Business groups from across northern Europe have urged both sides in the Brexit talks to agree a trade deal as soon as possible - with the UK staying in the single market and customs union during a transition period.
The call from chambers of commerce from seven countries said firms need to start preparing for any new arrangements but most of the "big issues" of concern to businesses had "not yet even been touched on" by UK and European Union negotiators.
They demanded clarity on the outlines of a future EU-UK trade agreement over the coming months and warned they were "increasingly concerned about continued rhetoric on a no-deal scenario".
The joint call comes from the British Chambers of Commerce (BCC) and counterpart organisations in Ireland, Germany, France, the Netherlands, Denmark and Belgium - countries that account for around 70% of EU-UK trade.
In a message to Brexit Secretary David Davis and EU negotiator Michel Barnier, they urged both sides to "create clarity on the outlines of a future trade friendly EU-UK relationship in the following months".
They added: "Given the monumental changes Brexit will bring, a realistic transition period is needed to provide time for companies to adapt to the new EU-UK trading relationship.
"A status quo-like transition period - announced with sufficient notice - ensuring the UK remains in the customs union and the single market for the duration of the transition period, with all the appropriate rights and obligations, would be best to provide business with the highest possible degree of certainty and predictability."
Theresa May has repeatedly stressed that "no deal is better than a bad deal" and some hardline Eurosceptics have urged the Prime Minister to walk away from talks and leave the bloc on World Trade Organisation terms.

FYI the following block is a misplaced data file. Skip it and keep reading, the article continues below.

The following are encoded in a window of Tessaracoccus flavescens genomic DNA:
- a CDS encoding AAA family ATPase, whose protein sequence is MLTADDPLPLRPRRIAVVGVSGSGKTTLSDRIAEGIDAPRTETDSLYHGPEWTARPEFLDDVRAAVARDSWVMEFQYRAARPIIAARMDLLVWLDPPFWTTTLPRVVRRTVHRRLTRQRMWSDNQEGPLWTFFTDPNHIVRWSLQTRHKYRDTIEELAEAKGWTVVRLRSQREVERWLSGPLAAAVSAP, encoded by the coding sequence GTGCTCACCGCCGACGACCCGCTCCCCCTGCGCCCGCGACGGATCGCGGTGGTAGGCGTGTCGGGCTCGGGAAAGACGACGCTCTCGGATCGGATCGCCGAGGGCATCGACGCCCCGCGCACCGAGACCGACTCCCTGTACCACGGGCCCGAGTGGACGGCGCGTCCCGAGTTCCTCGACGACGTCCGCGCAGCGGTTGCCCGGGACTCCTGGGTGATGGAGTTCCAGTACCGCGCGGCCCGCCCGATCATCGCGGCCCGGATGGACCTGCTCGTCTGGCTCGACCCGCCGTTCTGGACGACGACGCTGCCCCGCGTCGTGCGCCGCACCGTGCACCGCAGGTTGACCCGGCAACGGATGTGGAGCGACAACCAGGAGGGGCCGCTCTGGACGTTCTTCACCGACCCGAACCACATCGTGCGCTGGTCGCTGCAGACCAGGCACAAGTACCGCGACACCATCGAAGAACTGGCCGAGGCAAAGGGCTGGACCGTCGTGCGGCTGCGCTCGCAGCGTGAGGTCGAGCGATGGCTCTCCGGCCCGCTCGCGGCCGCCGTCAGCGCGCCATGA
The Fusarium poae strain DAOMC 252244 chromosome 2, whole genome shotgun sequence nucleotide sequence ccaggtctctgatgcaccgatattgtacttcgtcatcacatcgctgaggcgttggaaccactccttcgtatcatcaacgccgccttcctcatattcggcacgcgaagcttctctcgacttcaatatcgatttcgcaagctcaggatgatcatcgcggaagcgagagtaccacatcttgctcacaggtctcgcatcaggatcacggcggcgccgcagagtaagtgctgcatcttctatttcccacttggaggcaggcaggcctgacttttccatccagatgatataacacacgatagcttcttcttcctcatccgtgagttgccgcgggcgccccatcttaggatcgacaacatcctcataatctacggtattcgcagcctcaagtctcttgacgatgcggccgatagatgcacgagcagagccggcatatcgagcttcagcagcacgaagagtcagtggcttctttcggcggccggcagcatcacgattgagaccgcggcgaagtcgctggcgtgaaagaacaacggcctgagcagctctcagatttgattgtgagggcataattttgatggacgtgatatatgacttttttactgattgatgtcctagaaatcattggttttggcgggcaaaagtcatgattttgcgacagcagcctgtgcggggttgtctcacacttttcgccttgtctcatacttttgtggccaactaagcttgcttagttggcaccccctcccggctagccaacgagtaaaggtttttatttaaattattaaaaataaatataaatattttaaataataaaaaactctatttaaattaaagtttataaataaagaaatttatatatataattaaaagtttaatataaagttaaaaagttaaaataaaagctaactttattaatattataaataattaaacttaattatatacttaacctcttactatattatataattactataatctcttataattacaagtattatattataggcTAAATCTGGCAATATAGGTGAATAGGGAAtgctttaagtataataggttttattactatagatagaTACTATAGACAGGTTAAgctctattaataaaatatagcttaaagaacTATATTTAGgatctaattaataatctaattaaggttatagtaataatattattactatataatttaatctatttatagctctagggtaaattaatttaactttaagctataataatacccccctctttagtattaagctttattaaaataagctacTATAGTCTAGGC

But the chambers of commerce warned: "A 'no deal' scenario would be extremely undesirable for business as this would mean they will be faced with higher tariffs, more burdensome customs procedures and longer delays than under a negotiated separation."
BCC director general Adam Marshall said the breakthrough in the negotiations, with Brussels indicating that "sufficient progress" had been made on divorce issues to move on to trade talks, was a relief to business.
Calling for trade talks to start without delay, he said: "There is a real clamour for the negotiations to start on the practical issues that will affect firms, from regulation and customs, to tariffs and taxes.
"Businesses trading between UK and Europe have done their best to focus on the potential impact of Brexit on their operations, rather than on the day-to-day political noise.
"However, businesses both in the UK and around the world want clarity on the key political issues, and it is up to the negotiators to provide that clarity."